Electric school buses helped reinforce the electric grid this summer in Beverly, Massachusetts, providing energy and resilience when the demand was at its highest.
Two Thomas Built Buses electric school buses produced more than 7-megawatt hours of energy to the grid. The buses demonstrated viability as a vehicle-to-grid (V2G) resource through 32 grid events this summer, helping reinforce energy needs during some of the hottest days of the year.
The buses were activated by fleet electrification-as-a-service provider Highland Electric Fleets and the energy was added to the grid through a commercial V2G program with National Grid. The program also included technology partners Proterra, Rhombus Energy Solutions, and Synop.
Overall, the program delivered 80 hours of power to the region. In 2021, Highland partnered with the same companies to use an electric bus to produce around 3 MWh of energy back to the grid over nearly 60 hours and 30 events.
“Electric school buses are ideal assets for V2G applications,” says Sean Leach, director of technology and platform management at Highland. “Nearly 500,000 school buses in North America spend most of their time parked. Fossil fuel-powered buses provide no value when idle. Electric buses, on the other hand, can be used effectively as mobile batteries when not transporting students to provide additional power that supports grid stability and resiliency.”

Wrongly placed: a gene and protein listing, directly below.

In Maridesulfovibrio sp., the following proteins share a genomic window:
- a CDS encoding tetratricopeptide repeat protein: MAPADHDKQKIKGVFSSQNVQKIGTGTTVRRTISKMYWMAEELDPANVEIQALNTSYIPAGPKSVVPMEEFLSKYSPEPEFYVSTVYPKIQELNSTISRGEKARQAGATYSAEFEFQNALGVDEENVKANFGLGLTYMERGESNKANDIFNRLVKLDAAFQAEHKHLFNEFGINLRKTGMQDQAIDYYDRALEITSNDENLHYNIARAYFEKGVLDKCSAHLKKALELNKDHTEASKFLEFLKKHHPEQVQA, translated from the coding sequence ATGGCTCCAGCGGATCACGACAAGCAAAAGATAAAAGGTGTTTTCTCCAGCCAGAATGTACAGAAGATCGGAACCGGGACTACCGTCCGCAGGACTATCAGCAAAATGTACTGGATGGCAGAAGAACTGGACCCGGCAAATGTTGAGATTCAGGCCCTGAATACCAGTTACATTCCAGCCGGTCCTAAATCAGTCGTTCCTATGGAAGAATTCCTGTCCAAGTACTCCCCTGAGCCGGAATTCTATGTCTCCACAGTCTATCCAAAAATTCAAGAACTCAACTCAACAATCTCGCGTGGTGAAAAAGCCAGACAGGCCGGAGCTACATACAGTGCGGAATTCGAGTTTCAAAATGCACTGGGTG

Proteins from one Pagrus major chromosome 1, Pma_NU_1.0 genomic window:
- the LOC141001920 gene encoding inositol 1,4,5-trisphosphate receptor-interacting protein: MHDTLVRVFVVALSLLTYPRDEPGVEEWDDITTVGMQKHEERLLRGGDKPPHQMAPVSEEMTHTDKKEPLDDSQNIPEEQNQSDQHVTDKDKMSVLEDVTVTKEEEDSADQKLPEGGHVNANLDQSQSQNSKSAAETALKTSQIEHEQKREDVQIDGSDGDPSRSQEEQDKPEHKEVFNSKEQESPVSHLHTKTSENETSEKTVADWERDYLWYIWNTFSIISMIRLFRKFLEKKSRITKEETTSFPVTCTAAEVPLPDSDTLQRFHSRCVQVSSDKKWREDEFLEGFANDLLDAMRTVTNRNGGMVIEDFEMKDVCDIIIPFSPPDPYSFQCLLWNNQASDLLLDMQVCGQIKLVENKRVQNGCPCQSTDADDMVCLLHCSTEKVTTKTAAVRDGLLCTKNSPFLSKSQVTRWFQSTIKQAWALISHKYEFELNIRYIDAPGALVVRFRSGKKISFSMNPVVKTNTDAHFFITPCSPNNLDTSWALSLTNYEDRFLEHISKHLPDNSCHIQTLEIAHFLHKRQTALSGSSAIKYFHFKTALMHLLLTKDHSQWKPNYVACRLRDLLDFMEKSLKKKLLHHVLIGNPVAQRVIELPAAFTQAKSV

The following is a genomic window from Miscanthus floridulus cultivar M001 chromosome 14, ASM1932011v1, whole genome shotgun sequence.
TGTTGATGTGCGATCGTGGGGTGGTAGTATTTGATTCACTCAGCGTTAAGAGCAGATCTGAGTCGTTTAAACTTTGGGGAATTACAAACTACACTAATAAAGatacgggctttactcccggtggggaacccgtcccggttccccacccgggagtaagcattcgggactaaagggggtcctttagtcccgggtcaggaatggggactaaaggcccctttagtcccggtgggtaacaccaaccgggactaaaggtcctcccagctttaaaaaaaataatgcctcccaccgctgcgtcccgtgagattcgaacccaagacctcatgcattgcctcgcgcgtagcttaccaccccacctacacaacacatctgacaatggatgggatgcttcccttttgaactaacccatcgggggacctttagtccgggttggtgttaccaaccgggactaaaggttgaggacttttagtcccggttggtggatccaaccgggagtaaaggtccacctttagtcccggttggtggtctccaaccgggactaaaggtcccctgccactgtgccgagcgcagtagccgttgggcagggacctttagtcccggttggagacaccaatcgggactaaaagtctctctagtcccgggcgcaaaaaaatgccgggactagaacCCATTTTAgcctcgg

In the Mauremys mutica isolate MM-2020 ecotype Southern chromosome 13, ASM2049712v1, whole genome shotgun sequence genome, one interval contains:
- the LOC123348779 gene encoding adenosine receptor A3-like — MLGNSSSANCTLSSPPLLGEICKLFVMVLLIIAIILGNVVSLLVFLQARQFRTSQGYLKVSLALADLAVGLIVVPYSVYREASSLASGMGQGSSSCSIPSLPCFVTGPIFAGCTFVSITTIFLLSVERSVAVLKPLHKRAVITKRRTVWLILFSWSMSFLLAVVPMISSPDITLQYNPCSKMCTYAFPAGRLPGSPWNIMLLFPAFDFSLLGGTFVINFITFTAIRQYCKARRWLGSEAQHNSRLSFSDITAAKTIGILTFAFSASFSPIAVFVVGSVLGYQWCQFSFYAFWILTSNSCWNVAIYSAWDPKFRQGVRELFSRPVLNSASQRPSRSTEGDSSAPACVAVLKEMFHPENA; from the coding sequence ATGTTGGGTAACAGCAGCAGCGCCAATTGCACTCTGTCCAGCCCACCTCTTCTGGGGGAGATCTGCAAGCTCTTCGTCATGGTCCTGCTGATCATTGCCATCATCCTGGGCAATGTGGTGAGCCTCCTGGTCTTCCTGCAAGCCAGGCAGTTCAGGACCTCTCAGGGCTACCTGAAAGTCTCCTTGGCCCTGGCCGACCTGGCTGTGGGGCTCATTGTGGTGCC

The V2G market is expected to reach $12.75 billion by 2031, according to Transparency Market Research. The use of V2G use is also increasing in commercial buildings, helping grow the building energy management market.
Currently, there are more than 480,000 diesel-powered school buses in the United States, with about 1,000 electric buses in service, according to the World Resources Institute. There are incentives in both the newly passed infrastructure bill, which has $5 billion worth of grants for schools, and the Inflation Reduction Act to increase the decarbonization of buses.
Last year, one of the first V2G-enabled school buses entered the market in Peoria, Illinois.
The Thomas Built Bus electric school bus used in Beverly is a Saf-T-Liner C2 Jouley. It uses 226-kilowatt hours of total energy capacity from Proterra’s battery technology and electric drivetrain that provides up to 138 miles of operational range.
Rhombus’ 60 KW fast charger was also used and can provide bidirectional charging capabilities for up to five school buses per power control system. Synop offers a fleet management system that helps regulate energy on the grid, and monitors charging management, energy use, V2G operations, and route planning.
The success of the Massachusetts program shows that electric buses can be used as V2G resources, the companies say, and is providing a template for similar offerings in Vermont, Maryland, Colorado, California, and Virginia.